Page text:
Weekend Listening: “Hi De Ank Tum” by Nita, Rita, and Ruby
Song Title: “Hi De Ank Tum”
Artist: Nita, Rita, and Ruby
Released: 45 RPM single in 1955 by RCA Victor with “Jimmy Unknown” on Side A
Recommended if you like: sweet silly country old stuff
Too many things on menus across America have stupid fucking names. Sit down in any chain restaurant and you’re confronted with a long list of bullshit names that require a description because they make almost no sense. Denny’s has that fucking ridiculous Moons Over my Hammy and apparently also a ‘slam’ theme going on, with The Slamburger and the Red, White, and Blue Slam turning your food into a WWE match. At this terrible place in Richmond called Bo’Dillaz, you can order tasty treats like Papa G’s Mess (chicken, bacon, olives, jalapenos, and sweet Bo sauce) or the Cranky Chicken (fried AND grilled chicken, olives, pappers, ranch, and buffalo Bo sauce), not to mention a million other incomprehensible dishes. I fully understand naming something that has some meaning, like “Grandma’s Favorite” and then having some cute story about how your granny used to eat this everyday and you’re making it to honor her memory or whatever. The need to fancy up pretty standard fare by renaming it insane shit probably comes from how whatever the food is. Trying to market a salami, bologna, turkey, ham catastrophe? Probably you should call it The Gut-Buster and give someone a t-shirt if they can finish that shit without dying. It’s so weird and demeaning to be an adult who wants an egg salad sandwich and has to say, aloud, “Give me the Eggsaronious Disaster please” before you can be served. It’s like paying the troll toll to cross a bridge and I don’t like it.
I don’t call appetizers “munchies.”
I don’t call sandwiches “sammies.” (Fuck yourself, Rachel Ray.)
I don’t even call vegetables “veggies.”
You might be surprised to hear, then, that I’m fully in love with this song titled “Hi De Ank Tum.”
Yeah. It’s a stupid nonsense name. I know it. Before I wrote this, I did some research on the phrase and couldn’t find any sense of origin (if you do know it, leave it in the comments please), so as far as I know it’s just one of those prairie calls or something. It feels a lot like something you’d say to a horse, although I’ve never met a horse and don’t know how to talk to them.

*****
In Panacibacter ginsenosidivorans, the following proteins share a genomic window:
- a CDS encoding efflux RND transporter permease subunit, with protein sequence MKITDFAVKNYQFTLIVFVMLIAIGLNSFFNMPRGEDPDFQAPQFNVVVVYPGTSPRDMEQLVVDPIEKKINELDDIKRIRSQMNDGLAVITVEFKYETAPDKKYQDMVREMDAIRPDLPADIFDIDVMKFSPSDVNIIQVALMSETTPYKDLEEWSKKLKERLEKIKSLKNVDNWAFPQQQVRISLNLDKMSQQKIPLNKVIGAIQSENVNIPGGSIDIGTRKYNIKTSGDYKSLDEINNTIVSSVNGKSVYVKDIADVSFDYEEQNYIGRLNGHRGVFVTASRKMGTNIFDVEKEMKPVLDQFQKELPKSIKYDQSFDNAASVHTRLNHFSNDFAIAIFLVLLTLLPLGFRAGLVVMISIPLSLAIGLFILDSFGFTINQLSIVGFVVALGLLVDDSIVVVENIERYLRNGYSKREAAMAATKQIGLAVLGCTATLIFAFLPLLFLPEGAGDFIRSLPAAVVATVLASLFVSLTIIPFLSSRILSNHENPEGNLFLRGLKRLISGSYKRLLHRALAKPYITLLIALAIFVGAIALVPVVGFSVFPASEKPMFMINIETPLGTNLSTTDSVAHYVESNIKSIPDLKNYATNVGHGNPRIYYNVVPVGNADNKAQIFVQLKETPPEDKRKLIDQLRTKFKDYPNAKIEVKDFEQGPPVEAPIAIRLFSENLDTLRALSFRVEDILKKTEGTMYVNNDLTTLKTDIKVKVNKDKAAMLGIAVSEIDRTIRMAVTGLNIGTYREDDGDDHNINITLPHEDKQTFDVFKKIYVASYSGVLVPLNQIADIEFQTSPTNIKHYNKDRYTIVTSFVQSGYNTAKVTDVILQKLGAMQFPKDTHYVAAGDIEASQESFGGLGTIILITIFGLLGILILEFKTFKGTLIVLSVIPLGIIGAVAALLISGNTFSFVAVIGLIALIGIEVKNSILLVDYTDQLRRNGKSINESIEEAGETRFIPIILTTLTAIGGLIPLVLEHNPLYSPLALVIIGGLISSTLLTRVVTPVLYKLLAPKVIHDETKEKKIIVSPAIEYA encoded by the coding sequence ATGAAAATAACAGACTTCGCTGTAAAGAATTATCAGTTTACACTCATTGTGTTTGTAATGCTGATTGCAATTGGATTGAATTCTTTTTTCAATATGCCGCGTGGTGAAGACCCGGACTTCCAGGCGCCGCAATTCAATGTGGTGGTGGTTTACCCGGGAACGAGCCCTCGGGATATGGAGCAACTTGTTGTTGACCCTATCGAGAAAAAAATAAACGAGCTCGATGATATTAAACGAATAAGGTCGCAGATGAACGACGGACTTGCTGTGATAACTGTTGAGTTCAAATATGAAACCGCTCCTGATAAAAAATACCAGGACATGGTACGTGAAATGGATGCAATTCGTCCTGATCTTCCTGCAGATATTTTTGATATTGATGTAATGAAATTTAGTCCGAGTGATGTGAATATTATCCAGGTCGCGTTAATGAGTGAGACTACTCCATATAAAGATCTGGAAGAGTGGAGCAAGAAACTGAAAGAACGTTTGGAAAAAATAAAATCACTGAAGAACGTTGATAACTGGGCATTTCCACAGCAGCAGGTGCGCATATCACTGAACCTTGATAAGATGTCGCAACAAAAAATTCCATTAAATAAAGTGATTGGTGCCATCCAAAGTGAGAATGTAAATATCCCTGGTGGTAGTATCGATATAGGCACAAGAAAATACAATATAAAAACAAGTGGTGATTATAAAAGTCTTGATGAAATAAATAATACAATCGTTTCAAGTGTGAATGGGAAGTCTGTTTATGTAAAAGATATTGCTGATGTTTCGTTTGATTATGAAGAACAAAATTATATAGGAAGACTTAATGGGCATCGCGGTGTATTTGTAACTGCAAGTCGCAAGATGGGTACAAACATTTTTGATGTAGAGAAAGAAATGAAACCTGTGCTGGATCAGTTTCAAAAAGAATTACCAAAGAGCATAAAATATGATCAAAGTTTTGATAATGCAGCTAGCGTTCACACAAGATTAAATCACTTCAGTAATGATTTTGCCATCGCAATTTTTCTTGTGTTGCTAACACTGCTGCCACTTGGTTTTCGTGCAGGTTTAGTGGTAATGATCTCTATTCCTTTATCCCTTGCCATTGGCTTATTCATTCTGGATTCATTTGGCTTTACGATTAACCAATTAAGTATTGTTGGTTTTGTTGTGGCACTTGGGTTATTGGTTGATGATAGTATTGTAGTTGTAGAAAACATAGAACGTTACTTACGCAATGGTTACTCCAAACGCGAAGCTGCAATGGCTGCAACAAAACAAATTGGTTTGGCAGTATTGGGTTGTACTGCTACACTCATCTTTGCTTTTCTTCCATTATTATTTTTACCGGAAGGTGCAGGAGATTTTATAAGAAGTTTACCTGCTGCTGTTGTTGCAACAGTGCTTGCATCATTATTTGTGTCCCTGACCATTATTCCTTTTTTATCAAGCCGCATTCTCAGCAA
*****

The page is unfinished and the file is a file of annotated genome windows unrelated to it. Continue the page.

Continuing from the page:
There’s a huge difference between being silly and being coerced into someone else’s version of self-aware cuteness that makes this song, or asking my dog if she’s hungy, or letting my kids call their butts booty pom poms into something else. There’s this attitude that sometimes comes attached to adulthood that seriousness in all matters is preferred, and being silly, even with kids, must be performed with a self-consciousness that says I’m so cray cray y’all, is that what the kids call it, but really I wear a suit and tie to the beach even I’m so seriously serious. That affect, that unwillingness to just be silly when you feel it but to pull it on only when it’s been deemed okay by the powers that be – that’s what so goddamn irritating about menus like that.
Early pop and folksy music from the beginning half or so of the 20th century has this undercurrent of honest silliness, though, and this song stands as example of that tone. So many fantastic songs have been sung tongue in cheek, and this one is a catchy, sweet example. In this version we hear Nita, Rita, and Ruby, a girl trio comprised of some heavy hitting country families including Ruby Wright, daughter of Kitty Wells and Johnnie Wright, as well as Anita Carter from that whole country dynasty. Those voices combine to bring us the simplicity of having a sweet fella ringing out of a simple musical arrangement. Primarily just a strummed banjo, with some sweet ass spoons and handclaps (have I said before I can’t resist a handclap, because I fucking CANNOT), the music serves just as a back-up for the three women’s voices sung in classic Nashville harmony. Clearly in the lovestruck early stages of an infatuation, our lovely ladies are just beaming out with the most pure, most virginal love comprised of some amalgamation of sunshine, smiles, rainbows, and dreams that would rival any neon train wreck from the mind of beloved Lisa Frank.
It goes nowhere. There’s no real progression, just a verse, chorus, bridge, chorus of the simplest lyrics. The only percussive instrument is just some dude’s hands. It’s not complicated, it’s not ground-breaking, but it’s fucking fantastic in its straightforward, adorable upbeat nature, and I want you to listen to it this weekend and be just as, like, goofy as you want in the sunshine.